• Conclusion: From the information known — I think the most logical explanation for the above described ECG findings — is that ECGs #1 and #2 represent recent infero-postero MI (that probably occurred days-to-1-to-2 weeks ago) — with inferior T wave inversion and anterior tall, peaked T waves representing spontaneous reperfusion changes.

Cardiac Cath was Performed:
Angiography performed a number of days later — revealed extensive multi-vessel coronary disease (Figure-4).
  • The main trunk of the LAD was patent. There was a ~70% stenosis of the 1st Diagonal Branch of the LAD.
  • critical 90% stenosis was present in the LCx (Left Circumflex). This was felt to be the "culprit" artery responsible for the patient's recent event.
  • An 80% stenosis was present in the distal RCA (Right Coronary Artery).
  • Two ~80% stenoses were present in the PDA (Posterior Descending Artery).

Figure-4: Cath images showing 90% narrowing of the LCx (the presumed "culprit" artery for the patient's recent event) — with additional high-grade lesions in the RCA and PDA.

Lessons TBLearned:
  • Multi-vessel disease can often explain unusual ECG findings (I was not initially sure of the culprit lesion from my review of the initial ECG in today's case).
  • Not all patients with acute (or recent) MI have chest pain (See ECG Blog #228 — which includes an Audio Pearl on this subject). Among non-chest-pain symptoms that have been associated with "Silent" MI are syncope and abdominal pain (both of which were associated with today's case).
  • The deWinter-like T waves of acute LAD occlusion vs tall anterior T waves from posterior wall reperfusion — can sometimes be very difficult to distinguish from one another. 
  • Regardless of the cause and precise sequence events in today's case — ST-T wave changes in the initial ECG were obviously acute, with need for prompt investigation.
  • The history is often KEY to explaining complex cases like this one (the brief recent episode of abdominal pain could represent the "silent MI" non-chest-pain equivalent symptom that explains all facets of today's case).


Acknowledgment: My appreciation to 林柏志 (from Taiwan) for the case and this tracing.



Related ECG Blog Posts to Today’s Case: 

  • ECG Blog #205 — Reviews my Systematic Approach to 12-lead ECG Interpretation (outlined in Figures-2 and -3, and the subject of Audio Pearl MP-23 in Blog #205).

  • ECG Blog #193 — illustrates use of the Mirror Test to facilitate recognition of acute Posterior MI. This blog post reviews the basics for predicting the "culprit" artery. NOTE: The Audio Pearl reviews the concept of why the term "OMI" ( = Occlusion-based MI) should replace the more familiar term STEMI.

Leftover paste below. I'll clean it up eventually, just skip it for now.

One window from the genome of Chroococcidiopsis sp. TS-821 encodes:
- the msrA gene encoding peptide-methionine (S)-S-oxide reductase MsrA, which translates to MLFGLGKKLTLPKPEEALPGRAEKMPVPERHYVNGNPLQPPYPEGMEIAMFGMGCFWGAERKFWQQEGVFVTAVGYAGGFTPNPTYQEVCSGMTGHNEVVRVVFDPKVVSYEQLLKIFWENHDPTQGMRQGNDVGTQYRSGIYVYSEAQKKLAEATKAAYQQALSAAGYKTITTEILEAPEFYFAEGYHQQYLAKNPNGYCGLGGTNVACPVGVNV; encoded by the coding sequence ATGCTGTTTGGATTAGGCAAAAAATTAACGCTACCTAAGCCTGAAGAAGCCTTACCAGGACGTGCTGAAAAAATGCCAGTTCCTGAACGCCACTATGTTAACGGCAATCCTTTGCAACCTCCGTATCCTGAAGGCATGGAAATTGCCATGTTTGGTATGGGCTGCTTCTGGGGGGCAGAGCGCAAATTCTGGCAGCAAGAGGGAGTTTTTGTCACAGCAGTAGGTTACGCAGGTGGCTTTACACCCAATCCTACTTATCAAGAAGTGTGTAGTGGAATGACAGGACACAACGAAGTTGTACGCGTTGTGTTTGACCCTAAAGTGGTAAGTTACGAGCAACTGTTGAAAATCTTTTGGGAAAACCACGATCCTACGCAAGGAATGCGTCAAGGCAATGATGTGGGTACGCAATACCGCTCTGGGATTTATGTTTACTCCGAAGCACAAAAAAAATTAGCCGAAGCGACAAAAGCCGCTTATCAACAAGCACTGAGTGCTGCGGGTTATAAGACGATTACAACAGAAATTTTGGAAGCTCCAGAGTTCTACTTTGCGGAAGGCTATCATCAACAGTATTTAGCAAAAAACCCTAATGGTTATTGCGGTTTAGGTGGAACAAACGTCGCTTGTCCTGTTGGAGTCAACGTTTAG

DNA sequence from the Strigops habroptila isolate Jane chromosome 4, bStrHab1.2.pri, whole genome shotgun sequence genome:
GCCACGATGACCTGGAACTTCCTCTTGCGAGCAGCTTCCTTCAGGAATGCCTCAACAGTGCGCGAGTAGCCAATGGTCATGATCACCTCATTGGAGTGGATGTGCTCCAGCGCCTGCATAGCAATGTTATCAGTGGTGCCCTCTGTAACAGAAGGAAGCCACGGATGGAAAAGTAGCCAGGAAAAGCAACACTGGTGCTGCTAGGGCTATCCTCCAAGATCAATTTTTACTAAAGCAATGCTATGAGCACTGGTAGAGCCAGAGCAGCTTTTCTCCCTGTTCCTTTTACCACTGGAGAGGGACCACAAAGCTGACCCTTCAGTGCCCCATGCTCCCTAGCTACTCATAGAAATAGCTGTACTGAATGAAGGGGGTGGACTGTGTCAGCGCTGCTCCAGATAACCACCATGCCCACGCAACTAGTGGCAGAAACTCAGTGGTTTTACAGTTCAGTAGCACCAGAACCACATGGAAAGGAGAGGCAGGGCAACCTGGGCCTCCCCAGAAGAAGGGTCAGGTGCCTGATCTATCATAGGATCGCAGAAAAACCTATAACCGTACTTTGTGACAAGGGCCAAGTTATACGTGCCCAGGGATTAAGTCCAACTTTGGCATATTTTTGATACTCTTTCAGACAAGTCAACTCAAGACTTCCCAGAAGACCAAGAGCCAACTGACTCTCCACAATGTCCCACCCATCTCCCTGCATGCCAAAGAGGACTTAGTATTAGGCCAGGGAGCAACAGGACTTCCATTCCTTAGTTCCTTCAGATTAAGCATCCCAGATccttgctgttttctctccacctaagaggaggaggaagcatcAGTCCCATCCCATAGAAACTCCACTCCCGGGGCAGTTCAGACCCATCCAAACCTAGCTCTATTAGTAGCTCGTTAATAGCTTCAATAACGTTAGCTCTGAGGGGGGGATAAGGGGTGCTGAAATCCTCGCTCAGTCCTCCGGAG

• ECG Blog #194 — Reviews how to tell IF the “culprit” (ie, acutely occluded) artery has reperfused using clinical and ECG data.
  • ECG Blog #80 — Reviews determination of the "culprit" artery and application of the Mirror Test for recognition of acute Posterior MI
  • ECG Blog #248 — Reviews a case that illustrates Causes of a Tall R Wave in Lead V1 (with the Audio Pearl in this post devoted to this subject).
  • ECG Blog #184 — illustrates the "magical" mirror-image opposite relationship with acute ischemia between lead III and lead aVL (featured in Audio Pearl #2 in this blog post).
  • ECG Blog #262 — Reviews a case of recent acute Infero-Postero MI with group beating from Wenckebach conduction and Low Voltage (with a list of the causes of Low Voltage).

  • ECG Blog #266 — Reviews some considerations when distinguishing between deWinter T Waves vs Posterior MI.
  • ECG Blog #183 — Reviews a case of deWinter T Waves (with the Audio Pearl in this post discussing some variants of the deWinter T wave pattern). 
  • ECG Blog #53 — Reviews another case of deWinter T Waves.

  • ECG Blog #318 — Provides another variation of de-Winter-like T waves — and — Reviews (and illustrates) the concept of T-QRS-D (Terminal-QRS-Distortion).
  • ECG Blog #215 — Reviews a case with T-QRS-D.

  • ECG Blog #340 — Reviews yet another variation of deWinter-like T waves (with downsloping ST segments and ischemic-induced J-waves).

  • ECG Blog #218 — Reviews HOW to define a T wave as being Hyperacute? 
  • ECG Blog #230 — Reviews HOW to compare Serial ECGs (ie, "Are you comparing Apples with Apples or Oranges?"). 

  • The November 22, 2019 post in Dr. Smith's ECG Blog (Please scroll down to the BOTTOM of the page for My Comment regarding ischemia-induced Osborn Waves).

  • ECG Blog #274 — Reviews the concept of R Wave Progression (and how to quickly recognize lead V1,V2 misplacement).


  1. A masterly exposition, this is Prof KG at his very best!!! Take home point, "Multi-vessel disease can often explain unusual ECG findings". Thank you...learnt so much; cannot wait for your next!